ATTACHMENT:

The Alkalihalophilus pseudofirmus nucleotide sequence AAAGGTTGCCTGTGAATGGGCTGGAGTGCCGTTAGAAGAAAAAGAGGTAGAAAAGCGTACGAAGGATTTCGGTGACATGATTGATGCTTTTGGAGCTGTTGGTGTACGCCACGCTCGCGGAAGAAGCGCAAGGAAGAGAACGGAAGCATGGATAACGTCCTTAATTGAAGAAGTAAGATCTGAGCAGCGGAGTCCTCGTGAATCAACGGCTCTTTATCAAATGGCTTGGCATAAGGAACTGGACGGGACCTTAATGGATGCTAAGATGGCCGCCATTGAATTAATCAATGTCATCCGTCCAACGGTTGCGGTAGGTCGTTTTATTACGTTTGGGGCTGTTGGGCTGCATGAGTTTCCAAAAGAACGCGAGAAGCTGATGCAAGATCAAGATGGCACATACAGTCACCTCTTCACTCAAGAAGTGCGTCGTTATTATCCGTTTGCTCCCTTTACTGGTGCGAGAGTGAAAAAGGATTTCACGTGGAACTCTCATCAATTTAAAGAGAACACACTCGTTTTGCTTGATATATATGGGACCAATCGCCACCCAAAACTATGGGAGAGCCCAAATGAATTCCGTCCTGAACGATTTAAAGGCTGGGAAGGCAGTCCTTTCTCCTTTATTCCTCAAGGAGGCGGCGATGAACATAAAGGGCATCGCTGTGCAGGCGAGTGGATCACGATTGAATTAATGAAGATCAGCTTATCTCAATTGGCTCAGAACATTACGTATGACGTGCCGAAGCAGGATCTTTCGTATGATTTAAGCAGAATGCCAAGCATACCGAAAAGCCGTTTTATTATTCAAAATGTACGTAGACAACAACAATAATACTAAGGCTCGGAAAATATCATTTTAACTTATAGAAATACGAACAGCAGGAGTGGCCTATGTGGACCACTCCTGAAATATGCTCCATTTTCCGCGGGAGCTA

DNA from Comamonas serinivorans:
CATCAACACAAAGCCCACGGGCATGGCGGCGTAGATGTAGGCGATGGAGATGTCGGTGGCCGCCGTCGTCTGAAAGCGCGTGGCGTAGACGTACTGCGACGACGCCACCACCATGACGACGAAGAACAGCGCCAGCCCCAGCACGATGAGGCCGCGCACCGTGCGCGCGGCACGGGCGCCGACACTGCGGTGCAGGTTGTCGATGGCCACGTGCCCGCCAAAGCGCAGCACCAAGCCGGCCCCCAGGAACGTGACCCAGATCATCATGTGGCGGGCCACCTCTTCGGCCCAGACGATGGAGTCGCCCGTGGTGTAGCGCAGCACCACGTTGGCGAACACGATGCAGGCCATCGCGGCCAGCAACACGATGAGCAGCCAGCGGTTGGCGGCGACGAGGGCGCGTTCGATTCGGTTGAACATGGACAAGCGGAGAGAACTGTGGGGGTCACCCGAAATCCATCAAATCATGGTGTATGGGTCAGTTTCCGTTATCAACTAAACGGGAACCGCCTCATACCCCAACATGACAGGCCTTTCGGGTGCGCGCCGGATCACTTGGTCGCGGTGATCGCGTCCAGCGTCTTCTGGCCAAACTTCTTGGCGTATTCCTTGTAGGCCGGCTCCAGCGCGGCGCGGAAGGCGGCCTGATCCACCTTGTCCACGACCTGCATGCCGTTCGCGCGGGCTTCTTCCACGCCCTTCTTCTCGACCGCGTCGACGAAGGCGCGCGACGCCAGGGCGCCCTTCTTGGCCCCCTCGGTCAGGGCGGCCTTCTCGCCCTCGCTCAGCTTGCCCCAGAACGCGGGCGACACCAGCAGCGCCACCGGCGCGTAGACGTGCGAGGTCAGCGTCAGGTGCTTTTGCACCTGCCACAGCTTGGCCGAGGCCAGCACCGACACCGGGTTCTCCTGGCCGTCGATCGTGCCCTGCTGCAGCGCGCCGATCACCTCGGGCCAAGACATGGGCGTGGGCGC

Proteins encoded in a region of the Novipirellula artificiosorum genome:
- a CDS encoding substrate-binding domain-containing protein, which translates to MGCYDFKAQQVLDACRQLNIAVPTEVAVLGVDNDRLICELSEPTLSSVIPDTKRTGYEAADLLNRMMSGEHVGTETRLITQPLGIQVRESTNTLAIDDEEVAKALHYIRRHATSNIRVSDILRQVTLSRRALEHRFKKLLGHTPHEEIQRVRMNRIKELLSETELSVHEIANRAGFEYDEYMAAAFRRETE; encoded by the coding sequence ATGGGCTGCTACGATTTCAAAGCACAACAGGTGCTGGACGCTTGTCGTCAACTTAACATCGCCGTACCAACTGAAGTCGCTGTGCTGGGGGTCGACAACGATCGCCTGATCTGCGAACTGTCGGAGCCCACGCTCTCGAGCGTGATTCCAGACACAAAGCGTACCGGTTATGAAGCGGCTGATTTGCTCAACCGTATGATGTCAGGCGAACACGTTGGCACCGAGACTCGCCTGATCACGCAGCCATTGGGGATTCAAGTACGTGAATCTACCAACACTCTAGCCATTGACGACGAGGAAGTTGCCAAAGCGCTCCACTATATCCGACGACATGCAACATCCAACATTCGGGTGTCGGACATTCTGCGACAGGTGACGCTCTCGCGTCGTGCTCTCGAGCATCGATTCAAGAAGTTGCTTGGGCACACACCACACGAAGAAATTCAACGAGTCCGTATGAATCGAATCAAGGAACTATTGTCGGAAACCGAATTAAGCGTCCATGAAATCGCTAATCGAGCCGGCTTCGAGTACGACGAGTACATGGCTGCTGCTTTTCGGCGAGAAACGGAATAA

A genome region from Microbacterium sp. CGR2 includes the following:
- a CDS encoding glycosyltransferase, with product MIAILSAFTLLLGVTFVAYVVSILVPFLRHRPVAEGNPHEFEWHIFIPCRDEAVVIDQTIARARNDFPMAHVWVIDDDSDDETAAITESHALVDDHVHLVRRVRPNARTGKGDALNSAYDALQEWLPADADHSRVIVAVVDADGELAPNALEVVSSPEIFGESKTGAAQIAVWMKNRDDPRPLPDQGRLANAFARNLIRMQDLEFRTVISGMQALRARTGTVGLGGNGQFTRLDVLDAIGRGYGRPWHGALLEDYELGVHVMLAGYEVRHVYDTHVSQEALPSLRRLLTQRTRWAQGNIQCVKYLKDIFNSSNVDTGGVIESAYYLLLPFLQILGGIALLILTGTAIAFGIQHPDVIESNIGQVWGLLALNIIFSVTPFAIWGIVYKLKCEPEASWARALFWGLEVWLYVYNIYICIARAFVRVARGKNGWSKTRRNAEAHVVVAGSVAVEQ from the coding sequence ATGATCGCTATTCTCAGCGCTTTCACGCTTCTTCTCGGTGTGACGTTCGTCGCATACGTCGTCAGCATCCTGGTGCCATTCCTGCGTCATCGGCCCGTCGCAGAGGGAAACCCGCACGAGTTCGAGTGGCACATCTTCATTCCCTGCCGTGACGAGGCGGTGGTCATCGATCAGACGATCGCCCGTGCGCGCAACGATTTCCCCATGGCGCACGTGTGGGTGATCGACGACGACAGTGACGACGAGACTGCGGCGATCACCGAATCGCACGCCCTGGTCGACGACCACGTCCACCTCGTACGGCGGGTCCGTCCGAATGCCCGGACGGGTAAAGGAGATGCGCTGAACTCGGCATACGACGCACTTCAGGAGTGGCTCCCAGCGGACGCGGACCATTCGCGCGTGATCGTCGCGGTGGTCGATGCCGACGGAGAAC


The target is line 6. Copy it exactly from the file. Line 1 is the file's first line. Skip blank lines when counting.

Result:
A genome region from Microbacterium sp. CGR2 includes the following: